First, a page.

Siniscalchi: It’s always bothered me that franchisors don't see the value of running corporate locations. My question is, why aren't you reinvesting your own resources? I believe in pursuing a two pronged approach — franchising in conjunction with corporate growth. If we seek a spike in franchisee growth, we’d slow down on the corporate growth depending on the rate of growth on the franchisee side. If we have the team and the ability, then we hope to open half a dozen units a year.  I'd be happy with that. 

1851: WHAT'S THE BIGGEST LESSON YOU LEARNED THIS YEAR THAT WILL INFORM THE WAY YOU DO BUSINESS IN 2021 AND BEYOND?

Siniscalchi: COVID-19 reinforced notions that we already believed in — we think we’re different. When times are good it's easy to add things and then be caught in a bad way when headwinds come along. As is, we’re pretty nimbly positioned and dynamic due to the way we're structured. We have less debt burden than our competitors. If your expense structure is so steep that it only works when times are good, then it's short sighted.

MAKE IT TREND
MORE BRAND INFO
  • NAME

    810 Billiards & Bowling

  • NO. OF UNITS CURRENTLY OPEN:

    3

  • start-up costs

    $1.8M-$3M

  • FRANCHISE FEE:

    50000

  • Liquidity:

    400-500K

INQUIRE ABOUT SERVICES
  • 810 Billiards & Bowling

  • EXECUTIVE Q&A

EXECUTIVE Q&A | MICHAEL SINISCALCHI, FOUNDER AND PRESIDENT OF 810 BILLIARDS & BOWLING

1851 FRANCHISE: TELL US ABOUT THE FOUNDING OF 810 BILLIARDS & BOWLING:

Michael Siniscalchi: I worked in finance for about 10 years based out of Chicago, and then out of New York. Coming from Chicago and New York, I came to know more of what the upscale bowling and entertainment experience looked like — higher end food, craft cocktails, things like that. In 2014 I was on vacation in Myrtle Beach with my now wife and we came across a dilapidated, traditionally-styled bowling alley that was for sale. Being familiar with that idea of the market for upscale bowling I thought, “Why can’t the upscale bowling concept work in a smaller market like Myrtle Beach?” We put in a bid and it was initially rejected, so we moved on with plans to do the whole house and kids thing. Later, I was in Rochester, New York house shopping and got a call from the owner of the bowling alley and her financial officer saying she’d changed her mind. I turned and looked at my wife and we made the biggest decisions of our lives.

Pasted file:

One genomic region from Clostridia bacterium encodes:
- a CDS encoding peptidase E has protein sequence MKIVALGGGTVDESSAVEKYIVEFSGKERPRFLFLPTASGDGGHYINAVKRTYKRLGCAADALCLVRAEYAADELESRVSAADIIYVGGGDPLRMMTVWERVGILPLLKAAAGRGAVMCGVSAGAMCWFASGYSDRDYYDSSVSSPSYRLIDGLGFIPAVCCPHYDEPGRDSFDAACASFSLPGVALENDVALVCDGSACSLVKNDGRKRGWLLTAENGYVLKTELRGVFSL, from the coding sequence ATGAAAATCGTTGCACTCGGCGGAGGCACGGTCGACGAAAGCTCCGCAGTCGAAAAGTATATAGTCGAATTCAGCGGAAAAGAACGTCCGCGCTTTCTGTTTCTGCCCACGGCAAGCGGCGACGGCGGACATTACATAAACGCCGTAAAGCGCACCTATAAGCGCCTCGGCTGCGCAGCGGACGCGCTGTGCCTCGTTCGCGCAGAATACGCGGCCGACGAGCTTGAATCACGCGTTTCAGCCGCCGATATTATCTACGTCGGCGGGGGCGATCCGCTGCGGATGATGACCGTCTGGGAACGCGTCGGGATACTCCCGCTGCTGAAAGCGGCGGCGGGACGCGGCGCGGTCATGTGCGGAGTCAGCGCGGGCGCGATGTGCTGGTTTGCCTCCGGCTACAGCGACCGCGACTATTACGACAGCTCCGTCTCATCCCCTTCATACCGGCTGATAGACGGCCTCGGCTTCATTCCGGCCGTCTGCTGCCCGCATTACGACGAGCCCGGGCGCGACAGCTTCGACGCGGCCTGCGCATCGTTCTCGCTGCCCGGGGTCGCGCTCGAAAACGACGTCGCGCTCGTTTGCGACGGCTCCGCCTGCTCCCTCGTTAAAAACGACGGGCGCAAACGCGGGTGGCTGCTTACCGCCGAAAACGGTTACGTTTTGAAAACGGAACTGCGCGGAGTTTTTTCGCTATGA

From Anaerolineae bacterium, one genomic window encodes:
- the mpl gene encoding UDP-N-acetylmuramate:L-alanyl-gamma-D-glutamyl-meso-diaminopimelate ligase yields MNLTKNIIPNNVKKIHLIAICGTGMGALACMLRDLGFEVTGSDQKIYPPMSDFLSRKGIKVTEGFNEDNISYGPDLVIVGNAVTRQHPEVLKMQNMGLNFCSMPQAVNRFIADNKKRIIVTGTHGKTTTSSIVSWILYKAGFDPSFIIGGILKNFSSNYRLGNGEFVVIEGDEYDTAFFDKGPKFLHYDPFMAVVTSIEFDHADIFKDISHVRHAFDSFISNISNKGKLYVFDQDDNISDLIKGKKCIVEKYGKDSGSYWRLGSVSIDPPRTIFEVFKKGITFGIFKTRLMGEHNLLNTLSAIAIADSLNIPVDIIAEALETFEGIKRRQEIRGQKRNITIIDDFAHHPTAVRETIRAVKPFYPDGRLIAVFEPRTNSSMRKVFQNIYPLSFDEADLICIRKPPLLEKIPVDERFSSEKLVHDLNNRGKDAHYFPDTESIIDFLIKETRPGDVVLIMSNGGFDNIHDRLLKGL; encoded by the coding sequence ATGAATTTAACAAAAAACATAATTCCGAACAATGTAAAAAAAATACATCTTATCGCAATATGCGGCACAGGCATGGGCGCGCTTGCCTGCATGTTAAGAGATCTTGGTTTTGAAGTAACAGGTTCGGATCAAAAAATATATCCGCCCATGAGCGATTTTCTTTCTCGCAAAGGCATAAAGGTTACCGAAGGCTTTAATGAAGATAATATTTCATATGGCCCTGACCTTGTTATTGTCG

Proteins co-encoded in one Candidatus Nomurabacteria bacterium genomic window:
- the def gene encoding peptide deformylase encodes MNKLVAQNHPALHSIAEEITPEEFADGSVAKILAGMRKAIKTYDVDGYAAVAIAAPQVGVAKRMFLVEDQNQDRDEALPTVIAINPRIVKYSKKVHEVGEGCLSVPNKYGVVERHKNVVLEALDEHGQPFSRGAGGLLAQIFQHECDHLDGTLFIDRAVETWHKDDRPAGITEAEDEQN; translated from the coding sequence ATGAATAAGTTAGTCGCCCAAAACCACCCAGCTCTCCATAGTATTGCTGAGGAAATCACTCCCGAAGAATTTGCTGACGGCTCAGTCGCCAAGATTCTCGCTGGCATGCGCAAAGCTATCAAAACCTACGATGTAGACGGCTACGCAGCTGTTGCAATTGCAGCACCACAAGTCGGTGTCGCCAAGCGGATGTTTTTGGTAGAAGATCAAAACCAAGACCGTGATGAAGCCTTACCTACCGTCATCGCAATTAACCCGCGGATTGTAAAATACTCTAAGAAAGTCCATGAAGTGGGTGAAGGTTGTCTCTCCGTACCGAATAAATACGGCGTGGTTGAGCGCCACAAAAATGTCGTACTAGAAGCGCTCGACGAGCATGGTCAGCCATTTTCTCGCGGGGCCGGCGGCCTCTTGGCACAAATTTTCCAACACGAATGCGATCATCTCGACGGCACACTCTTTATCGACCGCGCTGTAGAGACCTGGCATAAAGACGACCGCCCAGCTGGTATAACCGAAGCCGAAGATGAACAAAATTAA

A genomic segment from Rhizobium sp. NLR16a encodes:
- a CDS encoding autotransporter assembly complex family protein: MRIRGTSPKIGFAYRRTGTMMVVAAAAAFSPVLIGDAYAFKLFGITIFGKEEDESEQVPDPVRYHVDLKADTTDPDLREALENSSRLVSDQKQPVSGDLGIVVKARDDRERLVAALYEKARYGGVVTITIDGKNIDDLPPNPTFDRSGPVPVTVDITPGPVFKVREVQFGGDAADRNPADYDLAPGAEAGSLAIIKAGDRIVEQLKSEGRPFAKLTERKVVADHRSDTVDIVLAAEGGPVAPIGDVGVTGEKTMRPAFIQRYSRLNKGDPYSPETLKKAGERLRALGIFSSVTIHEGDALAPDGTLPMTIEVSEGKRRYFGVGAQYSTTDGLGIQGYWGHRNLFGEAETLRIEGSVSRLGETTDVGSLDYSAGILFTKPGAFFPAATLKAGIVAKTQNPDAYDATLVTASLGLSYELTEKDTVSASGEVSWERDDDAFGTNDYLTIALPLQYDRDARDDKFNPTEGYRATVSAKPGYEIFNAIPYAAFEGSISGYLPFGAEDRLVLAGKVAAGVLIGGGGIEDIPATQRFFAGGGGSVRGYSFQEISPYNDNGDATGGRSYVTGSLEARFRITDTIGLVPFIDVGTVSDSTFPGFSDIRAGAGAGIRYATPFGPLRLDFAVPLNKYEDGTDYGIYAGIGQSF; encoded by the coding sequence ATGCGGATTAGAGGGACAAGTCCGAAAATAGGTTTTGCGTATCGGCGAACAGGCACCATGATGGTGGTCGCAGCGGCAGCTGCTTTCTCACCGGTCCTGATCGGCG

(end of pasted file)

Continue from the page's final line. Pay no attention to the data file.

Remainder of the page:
In 2015 things started to take position and we closed on the property. As it was, the bowling alley was purely a league center. It was nothing special so we made the decision to gut it. We converted the space to our upscale entertainment concept removing 12 lanes, and creating a step-down gaming pit and a completely new dining room, bar and kitchen. All of that took about five months and then we reopened under our new concept with a truly high-end food menu out of the gate. 

1851: WHAT DID YOU LEARN AFTER YOUR INITIAL OPENING?

Siniscalchi: We initially opened with a formal dining executive chef that did an incredible job in terms of menu design and food prep —  things like lolipop lambchops, braising whole prime rib in house overnight and chicken skin nachos. We had a couple of die hard food fans, but quickly realized we were trying to do too many things. Outside of major American cities the idea of a high end food experience in a bowling alley was a little foreign. For every foodie that loved the cutting-edge menu we had just as many people who were frustrated by the lack of traditional fare, so we knew we needed to move in a direction that would be more accessilbe to a broader demographic as we looked to grow. 

Over that first year we moved away from our original chef and brought on a food and beverage director. We kept some signature items but tried to be smarter as we deployed the kitchen menu. The plan was to maintain our focus on executing the high quality food offerings but to develop a menu with accessible price points that everyone could enjoy. The menu became more upscale sports bar food — wings, burgers, pizza. Everything’s made in house and we still take a lot of pride in our food. 

Another fun surprise was on the systems end of things, which had a traditional bowling setup geared toward league play and simple snack bar offerings. It was pitched as something it wasn’t, we quickly realized that we would have to develop a better custom solution for our unique concepts if we were going to deliver the customer service that we expect. 

The existing center had traditional bowling equipment, and as it turns out a small number of American manufacturers have a strangle hold on the market. This results in price inflation that inevitably gets passed on to the consumer, so we knew we needed to find a better alternative. In order to be scalable, we did the work to find a different manufacturer and succeeded in establishing an exclusive pricing agreement with a firm that provides full custom bowling installation along with our furniture package. The savings are passed straight through to the franchisees — $500–$600K savings for 12 lanes. 

1851: WHAT ARE 810'S KEY DIFFERENTIATORS THAT MAKE IT STAND OUT IN THE INDUSTRY? 

Siniscalchi: 810 wants to reengineer the model to minimize build-out costs and allow us to offer a value-oriented experience for guests. We live in a different niche in the market in that regard. Brands like Lucky Strike, Brooklyn Bowl and Kings Bowl have skated by on the fact that they were very early to market the upscale bowling and entertainment concepts. They benefited from being unique in the aesthetic and experience, but they've never been known to deliver good service. We have a service first approach that separates us in our industry.